WEB DESK: Challenged by Afghan Taliban’s two high-profile recent offensives in Kunduz and Helmand provinces the government in Kabul and its principal supporter, the United States, are believed to have decided to revisit the option of reviving the peace talks with insurgents.
Reportedly, there have been two rounds of secret talks in Qatar between the Taliban and representatives of the Afghan government.
The first round took place in early last month and the second now, with American presence in both. But there is no indication whatsoever that Pakistan and China, who are members of the now dormant Quadrilateral Co-ordination Group, were invited, suggesting this is a new forum, possibly a rival to the QCG, to which a new set of Afghan Taliban leadership has been invited.
At both the meetings, the Taliban side was represented by Mulla Abdul Manan, the brother of the late Mulla Omar, while from the Afghan government side the interlocutor was Afghan intelligence chief Masoom Stanekzai. Mulla Omar’s son Mohammad Yaqoob is also expected to join these negotiations if and as they progress. But it is not clear if these meetings enjoy sponsorship of the present Taliban chief Haibatullah Akhundzade. In case they do not, then impression emerges that some kind of an effort is afoot to divide the Afghan Taliban movement, as happened to be the case following the death of Mulla Akhtar Mansoor in a US drone strike.
Masoom Stanekzai is known to have an interaction with these Taliban members last year in Chinese city of Urumqi also. The game plan now seems to be not only to keep China and Pakistan out of the Afghan peace process but also to bring yet another Taliban leadership to the fore. However, given the sensitivity of the development – or the lingering stigma of failure of such moves in the past – both the Afghan Taliban and Kabul have denied these meetings – though only laconically. That the meetings took place in the Qatari capital both the spokesmen for President Ashraf Ghani and Afghan Taliban say they do not know.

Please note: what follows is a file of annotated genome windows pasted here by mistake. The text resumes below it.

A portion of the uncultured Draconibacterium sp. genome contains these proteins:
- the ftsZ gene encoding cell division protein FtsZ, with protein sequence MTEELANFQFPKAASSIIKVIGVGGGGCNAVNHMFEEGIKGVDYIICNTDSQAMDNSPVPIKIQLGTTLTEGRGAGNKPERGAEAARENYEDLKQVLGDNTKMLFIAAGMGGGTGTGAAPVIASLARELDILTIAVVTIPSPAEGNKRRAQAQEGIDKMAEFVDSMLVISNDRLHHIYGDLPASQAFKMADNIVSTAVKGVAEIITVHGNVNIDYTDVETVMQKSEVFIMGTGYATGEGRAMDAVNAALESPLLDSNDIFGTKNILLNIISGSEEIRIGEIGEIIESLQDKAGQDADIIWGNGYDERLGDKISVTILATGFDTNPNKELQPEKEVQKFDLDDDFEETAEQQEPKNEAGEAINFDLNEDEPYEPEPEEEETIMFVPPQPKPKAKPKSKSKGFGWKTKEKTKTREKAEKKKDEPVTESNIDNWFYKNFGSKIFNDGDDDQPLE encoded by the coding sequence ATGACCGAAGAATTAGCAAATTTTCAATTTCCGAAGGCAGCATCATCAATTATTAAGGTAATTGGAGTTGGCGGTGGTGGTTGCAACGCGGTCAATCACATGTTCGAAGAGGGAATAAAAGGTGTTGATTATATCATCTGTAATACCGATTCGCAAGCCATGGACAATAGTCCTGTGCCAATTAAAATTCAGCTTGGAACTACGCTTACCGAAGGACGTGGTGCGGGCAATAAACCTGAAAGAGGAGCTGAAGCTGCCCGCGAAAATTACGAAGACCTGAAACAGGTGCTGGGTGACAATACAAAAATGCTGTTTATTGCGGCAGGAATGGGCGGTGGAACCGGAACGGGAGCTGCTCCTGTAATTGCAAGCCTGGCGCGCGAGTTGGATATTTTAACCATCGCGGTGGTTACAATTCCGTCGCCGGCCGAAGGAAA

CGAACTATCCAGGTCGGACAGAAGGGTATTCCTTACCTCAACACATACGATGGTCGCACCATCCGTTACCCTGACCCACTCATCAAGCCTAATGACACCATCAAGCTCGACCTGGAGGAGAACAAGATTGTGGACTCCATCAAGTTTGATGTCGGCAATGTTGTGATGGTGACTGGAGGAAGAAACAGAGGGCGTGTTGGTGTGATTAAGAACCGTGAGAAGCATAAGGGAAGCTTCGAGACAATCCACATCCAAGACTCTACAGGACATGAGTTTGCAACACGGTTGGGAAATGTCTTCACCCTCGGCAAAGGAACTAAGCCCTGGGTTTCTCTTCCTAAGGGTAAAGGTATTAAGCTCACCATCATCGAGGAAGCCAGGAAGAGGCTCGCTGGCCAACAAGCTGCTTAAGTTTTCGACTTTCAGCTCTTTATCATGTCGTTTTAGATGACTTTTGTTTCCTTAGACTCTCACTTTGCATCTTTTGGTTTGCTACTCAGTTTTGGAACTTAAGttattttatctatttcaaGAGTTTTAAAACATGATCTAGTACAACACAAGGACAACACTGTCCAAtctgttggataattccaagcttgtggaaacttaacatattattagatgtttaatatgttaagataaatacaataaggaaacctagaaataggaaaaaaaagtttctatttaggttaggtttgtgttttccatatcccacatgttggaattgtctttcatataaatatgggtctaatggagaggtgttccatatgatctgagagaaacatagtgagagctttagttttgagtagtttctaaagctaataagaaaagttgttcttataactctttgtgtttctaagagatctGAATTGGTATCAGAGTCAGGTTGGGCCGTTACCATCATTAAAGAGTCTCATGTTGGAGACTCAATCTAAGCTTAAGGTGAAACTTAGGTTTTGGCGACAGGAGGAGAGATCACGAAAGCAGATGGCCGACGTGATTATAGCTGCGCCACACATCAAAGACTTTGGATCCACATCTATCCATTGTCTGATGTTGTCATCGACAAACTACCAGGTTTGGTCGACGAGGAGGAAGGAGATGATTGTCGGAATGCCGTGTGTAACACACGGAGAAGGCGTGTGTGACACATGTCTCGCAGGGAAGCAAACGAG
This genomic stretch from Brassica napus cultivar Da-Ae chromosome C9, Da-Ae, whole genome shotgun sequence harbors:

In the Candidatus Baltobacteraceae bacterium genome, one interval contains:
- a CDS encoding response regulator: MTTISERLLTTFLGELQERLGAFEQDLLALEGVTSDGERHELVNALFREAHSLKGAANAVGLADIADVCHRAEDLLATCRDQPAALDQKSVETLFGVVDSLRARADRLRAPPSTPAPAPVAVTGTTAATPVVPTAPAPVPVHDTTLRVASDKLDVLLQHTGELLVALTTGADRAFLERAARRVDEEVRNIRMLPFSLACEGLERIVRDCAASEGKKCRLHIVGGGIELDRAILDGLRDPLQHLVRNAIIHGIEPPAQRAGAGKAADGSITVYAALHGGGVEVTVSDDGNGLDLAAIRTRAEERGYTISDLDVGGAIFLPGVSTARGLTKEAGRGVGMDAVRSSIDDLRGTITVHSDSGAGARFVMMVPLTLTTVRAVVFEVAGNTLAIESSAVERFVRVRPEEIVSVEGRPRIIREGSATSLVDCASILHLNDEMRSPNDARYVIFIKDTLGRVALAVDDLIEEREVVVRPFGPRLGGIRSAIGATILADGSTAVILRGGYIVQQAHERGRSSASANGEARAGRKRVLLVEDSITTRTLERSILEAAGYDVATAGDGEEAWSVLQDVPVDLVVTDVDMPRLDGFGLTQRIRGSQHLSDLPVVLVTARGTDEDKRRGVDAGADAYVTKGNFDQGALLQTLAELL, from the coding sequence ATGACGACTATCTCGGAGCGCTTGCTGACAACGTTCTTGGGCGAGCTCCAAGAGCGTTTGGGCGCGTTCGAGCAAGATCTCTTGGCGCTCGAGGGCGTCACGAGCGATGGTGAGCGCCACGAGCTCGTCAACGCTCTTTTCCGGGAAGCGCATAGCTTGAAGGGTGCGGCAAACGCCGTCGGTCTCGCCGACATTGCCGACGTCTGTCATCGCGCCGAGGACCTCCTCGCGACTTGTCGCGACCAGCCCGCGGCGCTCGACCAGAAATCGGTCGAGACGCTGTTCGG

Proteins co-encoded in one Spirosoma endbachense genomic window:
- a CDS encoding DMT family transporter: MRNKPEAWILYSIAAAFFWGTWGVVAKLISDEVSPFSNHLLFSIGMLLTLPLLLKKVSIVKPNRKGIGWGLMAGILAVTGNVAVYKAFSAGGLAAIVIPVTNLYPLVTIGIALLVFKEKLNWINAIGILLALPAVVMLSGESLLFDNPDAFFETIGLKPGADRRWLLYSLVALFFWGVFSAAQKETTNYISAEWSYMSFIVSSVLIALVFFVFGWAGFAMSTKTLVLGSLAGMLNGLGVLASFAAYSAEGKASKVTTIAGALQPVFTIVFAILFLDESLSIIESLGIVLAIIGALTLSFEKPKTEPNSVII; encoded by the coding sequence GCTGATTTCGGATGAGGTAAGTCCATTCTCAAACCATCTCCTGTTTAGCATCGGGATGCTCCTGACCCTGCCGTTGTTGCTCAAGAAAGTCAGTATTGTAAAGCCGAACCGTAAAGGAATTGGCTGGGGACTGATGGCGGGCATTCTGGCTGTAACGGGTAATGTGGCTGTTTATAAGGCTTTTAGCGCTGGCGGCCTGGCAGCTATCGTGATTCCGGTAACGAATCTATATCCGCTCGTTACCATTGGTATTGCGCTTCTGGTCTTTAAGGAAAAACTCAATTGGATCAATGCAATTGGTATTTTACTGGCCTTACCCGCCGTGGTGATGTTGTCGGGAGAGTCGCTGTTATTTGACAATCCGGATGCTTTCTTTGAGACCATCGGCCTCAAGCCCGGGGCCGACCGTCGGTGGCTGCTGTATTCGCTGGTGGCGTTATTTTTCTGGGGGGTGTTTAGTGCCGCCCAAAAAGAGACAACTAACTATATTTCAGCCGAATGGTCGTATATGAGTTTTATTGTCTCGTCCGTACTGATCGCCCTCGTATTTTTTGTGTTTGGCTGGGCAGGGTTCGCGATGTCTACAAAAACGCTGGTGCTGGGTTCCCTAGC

On the face of it two motivations seem to have inspired revival of peace negotiations between the Afghan government and the Taliban. One, the United States’ war weariness – to it having spent some $800 billion over the last 15 years and sacrifice of thousands of American lives a clear victory over the insurgents remains an ever-receding mirage. On the ground, the Afghan army still remains far short of its registered and paid strength. It is plagued with crises of leadership and massive desertions and in quite a few cases even unwilling to fight the insurgents.
Among its generalship corruption is rampant, much to the anguish of American taxpayers. Consequently, today the Afghan Taliban are in control of far more territory than what they had when the coalition forces began pulling out from Afghanistan. What to talk of besieging cities of Kunduz and Lashkar Gah even Kabul is now within the striking distance of the insurgents. Then divisions and schisms along ethnic and political lines as Ghani-Abdullah power struggle intensifies have begun to emerge.
Two, the leadership in Kabul seems to have concluded that if rapprochement with Taliban is so much an inescapable reality then why it should share credit for this with Pakistan and China, the two who are part of the Quadrilateral Co-ordination Group. In place of the QCG, the Ghani establishment would like to have a platform, and to win over to its side the Taliban by saying ‘since you want the United States to be out of Afghanistan so let Washington head the peace parleys’.
“If these three sides can hold preliminary meetings it could create a strong base for further positive developments,” a Taliban source is quoted as saying. And that is quite likely, given that their first meeting in early September “went positively and was held in a trouble-free atmosphere”.
Or, perhaps, it is America’s brainchild which has decided to get out of Afghanistan even if it warrants welcoming the Taliban to seat of power in Kabul.
Source: Business Recorder